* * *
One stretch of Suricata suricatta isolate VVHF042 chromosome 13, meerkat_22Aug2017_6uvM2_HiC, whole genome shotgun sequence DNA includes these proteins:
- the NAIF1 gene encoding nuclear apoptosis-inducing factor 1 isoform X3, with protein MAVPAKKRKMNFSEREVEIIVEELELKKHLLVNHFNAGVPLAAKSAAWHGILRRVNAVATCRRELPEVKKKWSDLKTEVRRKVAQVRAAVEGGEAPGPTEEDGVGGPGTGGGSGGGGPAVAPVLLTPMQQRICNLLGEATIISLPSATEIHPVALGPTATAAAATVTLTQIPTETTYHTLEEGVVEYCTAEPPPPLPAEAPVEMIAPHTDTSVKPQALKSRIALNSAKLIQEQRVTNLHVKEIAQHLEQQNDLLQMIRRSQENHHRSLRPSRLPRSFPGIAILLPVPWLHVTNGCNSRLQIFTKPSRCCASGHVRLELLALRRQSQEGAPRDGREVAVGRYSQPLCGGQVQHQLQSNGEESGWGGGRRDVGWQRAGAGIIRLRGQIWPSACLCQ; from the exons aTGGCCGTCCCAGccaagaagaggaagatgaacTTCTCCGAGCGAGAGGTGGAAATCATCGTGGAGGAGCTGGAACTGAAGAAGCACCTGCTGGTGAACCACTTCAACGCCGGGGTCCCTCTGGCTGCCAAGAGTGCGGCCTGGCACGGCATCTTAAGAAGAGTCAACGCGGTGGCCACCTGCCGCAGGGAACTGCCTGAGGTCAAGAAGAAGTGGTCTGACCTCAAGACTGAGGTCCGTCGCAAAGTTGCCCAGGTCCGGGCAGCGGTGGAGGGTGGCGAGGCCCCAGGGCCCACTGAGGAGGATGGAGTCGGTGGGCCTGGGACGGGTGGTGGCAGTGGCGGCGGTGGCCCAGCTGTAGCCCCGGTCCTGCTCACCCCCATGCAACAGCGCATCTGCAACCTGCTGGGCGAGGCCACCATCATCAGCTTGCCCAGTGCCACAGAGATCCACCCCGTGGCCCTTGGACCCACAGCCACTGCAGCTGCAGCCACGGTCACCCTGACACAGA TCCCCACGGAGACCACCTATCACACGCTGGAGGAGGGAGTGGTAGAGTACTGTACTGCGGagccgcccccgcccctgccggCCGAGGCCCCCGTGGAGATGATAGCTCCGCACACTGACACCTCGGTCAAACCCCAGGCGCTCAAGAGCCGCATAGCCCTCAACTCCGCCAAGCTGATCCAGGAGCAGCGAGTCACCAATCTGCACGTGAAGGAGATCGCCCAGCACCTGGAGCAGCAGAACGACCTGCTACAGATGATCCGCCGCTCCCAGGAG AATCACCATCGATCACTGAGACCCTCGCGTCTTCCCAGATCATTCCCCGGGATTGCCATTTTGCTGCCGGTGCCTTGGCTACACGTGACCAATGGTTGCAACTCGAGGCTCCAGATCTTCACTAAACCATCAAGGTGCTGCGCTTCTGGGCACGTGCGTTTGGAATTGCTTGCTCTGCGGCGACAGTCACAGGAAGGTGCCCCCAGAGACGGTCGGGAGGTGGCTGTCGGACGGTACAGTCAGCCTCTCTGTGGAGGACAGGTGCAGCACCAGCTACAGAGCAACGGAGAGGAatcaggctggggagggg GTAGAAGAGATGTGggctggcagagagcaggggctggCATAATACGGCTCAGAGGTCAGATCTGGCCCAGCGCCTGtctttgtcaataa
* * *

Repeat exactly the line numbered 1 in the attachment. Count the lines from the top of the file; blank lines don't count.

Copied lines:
One stretch of Suricata suricatta isolate VVHF042 chromosome 13, meerkat_22Aug2017_6uvM2_HiC, whole genome shotgun sequence DNA includes these proteins: